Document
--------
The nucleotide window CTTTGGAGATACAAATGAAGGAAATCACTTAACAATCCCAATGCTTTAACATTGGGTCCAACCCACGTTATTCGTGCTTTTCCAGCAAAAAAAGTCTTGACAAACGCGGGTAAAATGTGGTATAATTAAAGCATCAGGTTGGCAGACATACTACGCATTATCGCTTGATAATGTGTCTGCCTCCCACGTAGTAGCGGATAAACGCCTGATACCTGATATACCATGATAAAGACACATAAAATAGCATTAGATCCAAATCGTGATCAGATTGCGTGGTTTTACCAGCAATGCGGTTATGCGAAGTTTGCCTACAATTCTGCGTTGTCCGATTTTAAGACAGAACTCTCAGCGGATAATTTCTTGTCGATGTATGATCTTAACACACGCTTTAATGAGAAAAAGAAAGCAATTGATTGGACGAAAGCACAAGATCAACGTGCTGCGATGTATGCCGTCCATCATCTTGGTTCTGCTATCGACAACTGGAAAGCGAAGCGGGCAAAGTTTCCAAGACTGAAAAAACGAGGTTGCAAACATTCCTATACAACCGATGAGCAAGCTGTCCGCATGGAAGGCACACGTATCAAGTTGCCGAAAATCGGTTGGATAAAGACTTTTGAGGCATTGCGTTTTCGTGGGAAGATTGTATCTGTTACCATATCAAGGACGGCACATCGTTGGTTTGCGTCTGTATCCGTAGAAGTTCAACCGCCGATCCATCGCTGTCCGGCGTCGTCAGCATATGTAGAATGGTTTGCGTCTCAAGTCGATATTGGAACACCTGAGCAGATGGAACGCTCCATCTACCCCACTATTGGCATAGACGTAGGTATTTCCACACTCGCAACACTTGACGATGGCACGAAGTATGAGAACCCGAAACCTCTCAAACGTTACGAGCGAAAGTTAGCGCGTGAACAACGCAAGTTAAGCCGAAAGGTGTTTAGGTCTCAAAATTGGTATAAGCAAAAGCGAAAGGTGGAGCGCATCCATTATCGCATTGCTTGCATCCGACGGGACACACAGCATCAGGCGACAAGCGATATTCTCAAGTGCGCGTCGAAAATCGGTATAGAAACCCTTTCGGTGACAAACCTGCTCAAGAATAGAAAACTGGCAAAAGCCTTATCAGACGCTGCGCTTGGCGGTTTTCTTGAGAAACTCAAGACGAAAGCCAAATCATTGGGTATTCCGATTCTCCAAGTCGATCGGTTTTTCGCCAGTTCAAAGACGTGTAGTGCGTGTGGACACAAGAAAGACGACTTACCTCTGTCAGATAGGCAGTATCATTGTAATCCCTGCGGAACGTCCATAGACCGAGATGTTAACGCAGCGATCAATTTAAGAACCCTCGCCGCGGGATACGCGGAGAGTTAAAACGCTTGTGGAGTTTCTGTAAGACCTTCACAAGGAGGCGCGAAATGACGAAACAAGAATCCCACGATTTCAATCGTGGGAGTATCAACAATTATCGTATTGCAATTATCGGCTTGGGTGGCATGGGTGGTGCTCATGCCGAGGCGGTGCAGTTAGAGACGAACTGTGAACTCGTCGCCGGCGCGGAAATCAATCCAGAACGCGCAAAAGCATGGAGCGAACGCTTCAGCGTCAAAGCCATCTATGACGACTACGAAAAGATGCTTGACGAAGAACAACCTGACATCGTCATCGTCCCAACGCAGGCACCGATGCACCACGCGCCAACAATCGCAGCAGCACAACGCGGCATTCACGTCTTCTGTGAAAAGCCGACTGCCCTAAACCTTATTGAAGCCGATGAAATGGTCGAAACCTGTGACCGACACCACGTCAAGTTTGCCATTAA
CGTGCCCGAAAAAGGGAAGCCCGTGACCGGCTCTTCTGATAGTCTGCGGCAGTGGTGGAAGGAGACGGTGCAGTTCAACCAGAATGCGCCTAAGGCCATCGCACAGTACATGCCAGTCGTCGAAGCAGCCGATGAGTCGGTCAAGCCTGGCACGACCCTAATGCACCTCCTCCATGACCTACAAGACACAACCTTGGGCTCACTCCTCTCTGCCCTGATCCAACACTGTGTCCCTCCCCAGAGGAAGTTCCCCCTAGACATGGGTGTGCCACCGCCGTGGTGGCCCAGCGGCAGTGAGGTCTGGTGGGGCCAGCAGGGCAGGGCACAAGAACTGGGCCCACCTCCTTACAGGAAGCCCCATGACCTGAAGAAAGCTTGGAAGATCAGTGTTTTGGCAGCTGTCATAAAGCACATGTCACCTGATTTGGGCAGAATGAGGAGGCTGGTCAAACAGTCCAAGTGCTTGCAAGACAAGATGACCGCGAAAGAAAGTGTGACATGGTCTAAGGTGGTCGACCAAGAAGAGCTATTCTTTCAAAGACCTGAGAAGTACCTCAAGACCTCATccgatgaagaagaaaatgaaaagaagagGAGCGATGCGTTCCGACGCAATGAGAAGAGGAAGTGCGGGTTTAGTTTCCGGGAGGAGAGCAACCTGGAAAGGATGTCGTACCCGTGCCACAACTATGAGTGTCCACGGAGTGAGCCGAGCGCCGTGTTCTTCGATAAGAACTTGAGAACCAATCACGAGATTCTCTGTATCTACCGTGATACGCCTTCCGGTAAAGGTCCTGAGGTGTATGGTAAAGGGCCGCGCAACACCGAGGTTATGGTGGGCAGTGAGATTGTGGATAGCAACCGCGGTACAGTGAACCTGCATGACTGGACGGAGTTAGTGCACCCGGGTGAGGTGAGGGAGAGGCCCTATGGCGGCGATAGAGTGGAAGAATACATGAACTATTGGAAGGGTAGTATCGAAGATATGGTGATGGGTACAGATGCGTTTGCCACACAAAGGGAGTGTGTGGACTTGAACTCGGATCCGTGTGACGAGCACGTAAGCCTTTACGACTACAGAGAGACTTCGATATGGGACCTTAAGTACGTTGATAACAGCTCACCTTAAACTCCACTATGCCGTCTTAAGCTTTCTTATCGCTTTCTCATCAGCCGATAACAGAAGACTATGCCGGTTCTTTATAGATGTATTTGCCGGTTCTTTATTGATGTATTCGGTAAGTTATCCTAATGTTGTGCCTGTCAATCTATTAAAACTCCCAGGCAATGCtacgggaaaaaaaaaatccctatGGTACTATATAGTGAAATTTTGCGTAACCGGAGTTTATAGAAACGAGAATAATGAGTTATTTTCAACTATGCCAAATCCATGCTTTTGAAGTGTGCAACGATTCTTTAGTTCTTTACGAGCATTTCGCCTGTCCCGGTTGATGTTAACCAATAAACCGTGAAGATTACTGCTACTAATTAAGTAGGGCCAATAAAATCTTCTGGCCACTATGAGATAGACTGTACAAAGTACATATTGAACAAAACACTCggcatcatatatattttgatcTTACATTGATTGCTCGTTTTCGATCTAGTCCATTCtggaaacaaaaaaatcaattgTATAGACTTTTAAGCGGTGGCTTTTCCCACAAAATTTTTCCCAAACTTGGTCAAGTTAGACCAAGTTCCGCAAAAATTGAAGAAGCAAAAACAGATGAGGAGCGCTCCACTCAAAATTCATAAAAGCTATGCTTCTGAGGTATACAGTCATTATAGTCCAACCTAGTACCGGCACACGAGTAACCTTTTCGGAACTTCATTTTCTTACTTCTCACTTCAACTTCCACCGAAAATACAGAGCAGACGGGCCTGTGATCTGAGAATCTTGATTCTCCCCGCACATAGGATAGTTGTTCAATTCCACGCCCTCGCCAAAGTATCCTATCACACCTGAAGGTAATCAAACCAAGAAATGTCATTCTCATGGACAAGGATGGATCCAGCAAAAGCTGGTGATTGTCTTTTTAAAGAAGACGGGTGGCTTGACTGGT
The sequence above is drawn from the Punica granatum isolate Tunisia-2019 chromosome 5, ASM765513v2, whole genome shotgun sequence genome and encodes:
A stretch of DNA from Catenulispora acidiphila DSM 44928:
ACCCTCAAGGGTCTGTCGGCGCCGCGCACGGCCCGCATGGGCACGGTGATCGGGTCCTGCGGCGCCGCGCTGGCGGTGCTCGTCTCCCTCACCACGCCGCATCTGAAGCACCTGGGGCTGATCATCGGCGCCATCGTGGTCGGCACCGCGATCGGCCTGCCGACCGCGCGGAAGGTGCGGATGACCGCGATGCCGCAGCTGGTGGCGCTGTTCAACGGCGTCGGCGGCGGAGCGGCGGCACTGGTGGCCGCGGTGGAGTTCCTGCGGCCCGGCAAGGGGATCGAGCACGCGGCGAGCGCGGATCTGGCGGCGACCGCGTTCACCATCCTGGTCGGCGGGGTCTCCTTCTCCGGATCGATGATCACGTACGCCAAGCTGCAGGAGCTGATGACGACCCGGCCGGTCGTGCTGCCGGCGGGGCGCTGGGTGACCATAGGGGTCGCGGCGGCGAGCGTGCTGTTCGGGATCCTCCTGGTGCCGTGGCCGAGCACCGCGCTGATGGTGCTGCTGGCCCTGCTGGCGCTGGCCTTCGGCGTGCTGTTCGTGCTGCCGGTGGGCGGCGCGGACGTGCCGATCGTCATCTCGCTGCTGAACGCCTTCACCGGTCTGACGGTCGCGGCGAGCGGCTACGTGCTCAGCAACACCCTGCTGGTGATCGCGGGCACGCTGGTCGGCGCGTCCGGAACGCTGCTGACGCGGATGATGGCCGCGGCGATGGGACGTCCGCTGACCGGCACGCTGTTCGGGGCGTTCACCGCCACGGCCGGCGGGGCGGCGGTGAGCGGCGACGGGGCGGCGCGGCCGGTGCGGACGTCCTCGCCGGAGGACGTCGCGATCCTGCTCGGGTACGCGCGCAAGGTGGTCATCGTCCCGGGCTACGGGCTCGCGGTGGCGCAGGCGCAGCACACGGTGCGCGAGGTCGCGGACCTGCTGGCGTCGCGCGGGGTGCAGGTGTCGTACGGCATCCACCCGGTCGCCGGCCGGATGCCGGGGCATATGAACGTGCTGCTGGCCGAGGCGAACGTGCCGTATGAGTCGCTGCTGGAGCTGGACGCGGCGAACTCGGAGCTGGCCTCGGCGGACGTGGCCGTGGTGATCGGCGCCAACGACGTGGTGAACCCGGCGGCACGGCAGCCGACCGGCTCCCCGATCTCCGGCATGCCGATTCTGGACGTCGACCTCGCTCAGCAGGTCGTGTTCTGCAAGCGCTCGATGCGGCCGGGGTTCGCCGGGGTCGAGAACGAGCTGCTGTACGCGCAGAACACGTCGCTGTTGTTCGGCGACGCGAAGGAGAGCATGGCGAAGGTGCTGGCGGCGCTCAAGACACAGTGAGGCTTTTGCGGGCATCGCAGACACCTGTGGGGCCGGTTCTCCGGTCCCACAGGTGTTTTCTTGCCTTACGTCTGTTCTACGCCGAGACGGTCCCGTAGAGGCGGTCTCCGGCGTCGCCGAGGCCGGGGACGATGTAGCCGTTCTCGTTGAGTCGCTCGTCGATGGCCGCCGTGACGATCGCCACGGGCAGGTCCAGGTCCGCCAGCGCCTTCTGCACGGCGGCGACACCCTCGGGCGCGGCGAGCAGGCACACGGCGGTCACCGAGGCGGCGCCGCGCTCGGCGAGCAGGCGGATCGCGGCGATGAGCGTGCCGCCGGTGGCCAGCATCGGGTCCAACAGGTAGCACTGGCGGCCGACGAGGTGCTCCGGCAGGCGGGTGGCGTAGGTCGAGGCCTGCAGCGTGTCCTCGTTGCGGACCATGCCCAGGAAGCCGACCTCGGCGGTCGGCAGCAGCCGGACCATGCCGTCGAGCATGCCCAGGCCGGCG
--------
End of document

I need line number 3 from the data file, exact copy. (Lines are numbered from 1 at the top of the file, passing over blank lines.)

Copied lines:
The sequence above is drawn from the Punica granatum isolate Tunisia-2019 chromosome 5, ASM765513v2, whole genome shotgun sequence genome and encodes: